ABOUT THE AUTHOR: Stephen A. Simonis Sr. is a foreign exchange risk management executive with over 30 years experience in the FX market. Mr. Simonis last served as managing director of the FX Global Markets at BNY Mellon, where he demonstrated expertise in an environment characterized by high volumes, rapid technological and regulatory evolution, sophisticated competitors and demanding clients. In his tenure at BNY Mellon, he initialized and developed the trading and risk management links amongst Tokyo, Hong Kong, Brussels, London and New York trading floors; successfully managed market, credit and client risk through a variety of geopolitical and financial crises; and held a key role in the development and implementation of online trading systems.
The move in the AUD before refraining from cutting interest rates on March 3rd, 2015 has sparked some people to consider foul play. Some are insinuating the use of insider information, an early release and other variants of unjust behavior. Some context for those unaligned with what I’m referring to: on March 3, 2015, just before the RBA was about to announce its interest rate decisions, the AUD/USD went from 77.74 to 78.22. …that’s it.
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Have we officially gotten to a place where a 50 point move, at a particularly critical time I might add, becomes suspect of wrongdoing? Let’s pump the brakes on the regulatory freight train before we start launching probes, investigations, witch hunts, and whatever other ironic criminal behavior these self-governing watchdogs bestow upon their prey.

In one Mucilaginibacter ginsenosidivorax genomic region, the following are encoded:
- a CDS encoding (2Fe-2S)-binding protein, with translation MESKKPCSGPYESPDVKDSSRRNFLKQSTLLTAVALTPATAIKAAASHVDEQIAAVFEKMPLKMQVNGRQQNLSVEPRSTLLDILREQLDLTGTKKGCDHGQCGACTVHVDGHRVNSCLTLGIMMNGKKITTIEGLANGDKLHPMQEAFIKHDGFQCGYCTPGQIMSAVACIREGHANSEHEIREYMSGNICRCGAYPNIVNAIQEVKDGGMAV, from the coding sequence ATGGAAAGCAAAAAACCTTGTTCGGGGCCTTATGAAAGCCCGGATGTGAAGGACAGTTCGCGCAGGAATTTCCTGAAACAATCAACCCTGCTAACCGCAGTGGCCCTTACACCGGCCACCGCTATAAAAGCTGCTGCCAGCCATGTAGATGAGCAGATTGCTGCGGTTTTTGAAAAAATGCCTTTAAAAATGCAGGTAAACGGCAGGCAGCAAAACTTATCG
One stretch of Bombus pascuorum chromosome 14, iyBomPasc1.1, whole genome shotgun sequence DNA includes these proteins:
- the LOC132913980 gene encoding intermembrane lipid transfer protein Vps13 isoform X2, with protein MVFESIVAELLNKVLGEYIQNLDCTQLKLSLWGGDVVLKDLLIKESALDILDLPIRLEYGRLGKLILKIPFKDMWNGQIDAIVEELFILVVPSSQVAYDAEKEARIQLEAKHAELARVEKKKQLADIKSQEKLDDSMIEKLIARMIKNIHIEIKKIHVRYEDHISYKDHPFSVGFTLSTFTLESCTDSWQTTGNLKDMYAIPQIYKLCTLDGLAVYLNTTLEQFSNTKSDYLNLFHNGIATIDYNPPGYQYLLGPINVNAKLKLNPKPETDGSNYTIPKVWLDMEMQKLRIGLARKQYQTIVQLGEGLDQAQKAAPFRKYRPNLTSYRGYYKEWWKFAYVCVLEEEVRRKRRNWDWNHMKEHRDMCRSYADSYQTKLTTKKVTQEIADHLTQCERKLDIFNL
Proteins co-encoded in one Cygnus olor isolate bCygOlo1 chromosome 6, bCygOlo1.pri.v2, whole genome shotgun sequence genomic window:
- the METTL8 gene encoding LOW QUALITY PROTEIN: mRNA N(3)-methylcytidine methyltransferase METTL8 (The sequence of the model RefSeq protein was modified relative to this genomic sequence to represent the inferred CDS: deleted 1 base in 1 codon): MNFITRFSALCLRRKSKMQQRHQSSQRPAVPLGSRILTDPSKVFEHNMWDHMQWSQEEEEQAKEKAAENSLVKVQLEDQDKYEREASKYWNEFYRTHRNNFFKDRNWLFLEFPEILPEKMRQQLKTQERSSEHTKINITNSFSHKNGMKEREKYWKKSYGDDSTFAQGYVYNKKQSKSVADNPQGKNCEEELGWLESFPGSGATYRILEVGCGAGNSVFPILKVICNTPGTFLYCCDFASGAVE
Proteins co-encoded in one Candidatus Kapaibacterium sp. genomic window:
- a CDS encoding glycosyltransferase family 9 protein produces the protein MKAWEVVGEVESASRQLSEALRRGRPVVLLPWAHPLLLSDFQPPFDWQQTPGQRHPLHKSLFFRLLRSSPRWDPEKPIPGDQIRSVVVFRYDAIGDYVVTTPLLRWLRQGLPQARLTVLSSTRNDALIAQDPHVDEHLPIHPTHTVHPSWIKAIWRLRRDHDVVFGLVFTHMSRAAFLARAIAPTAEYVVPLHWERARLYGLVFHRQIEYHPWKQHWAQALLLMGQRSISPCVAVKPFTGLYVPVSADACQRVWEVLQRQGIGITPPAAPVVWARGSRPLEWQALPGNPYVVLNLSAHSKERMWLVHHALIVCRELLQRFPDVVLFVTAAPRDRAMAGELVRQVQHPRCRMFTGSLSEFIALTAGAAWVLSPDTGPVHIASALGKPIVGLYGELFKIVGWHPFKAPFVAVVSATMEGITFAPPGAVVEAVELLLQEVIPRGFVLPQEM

Is it possible that someone decided to cut a large short AUD position right before the release in a particularly thin market at the time? Yes. Could a company decide to speculate on the release with no particular inside knowledge? Obviously. Is it possible someone executed the dreaded ‘fat finger’ trade? Bid too high and pushed the market higher in a illiquid market? Of course.
I sympathize with anyone who was stopped out by an auto trading system at a particular vulnerable time–but it is the risks of foreign exchange and not necessarily cause for suspicion. If you were long AUD at that time you are less inclined to start looking for a scapegoat and “reasons” why it moved 50 pips in your favor. (We haven’t touched on the fact that a 50 point is not exactly an earth shattering move – ask someone involved in the Swiss franc or any other moment of decent volatility in the market). You can read more about it in my last article. However, when traders are short and this move happens, we see tents being pitched at Zuccotti Park launching Occupy Wall Street part II.
Sometimes you are short and it goes higher –that’s why they call it risk.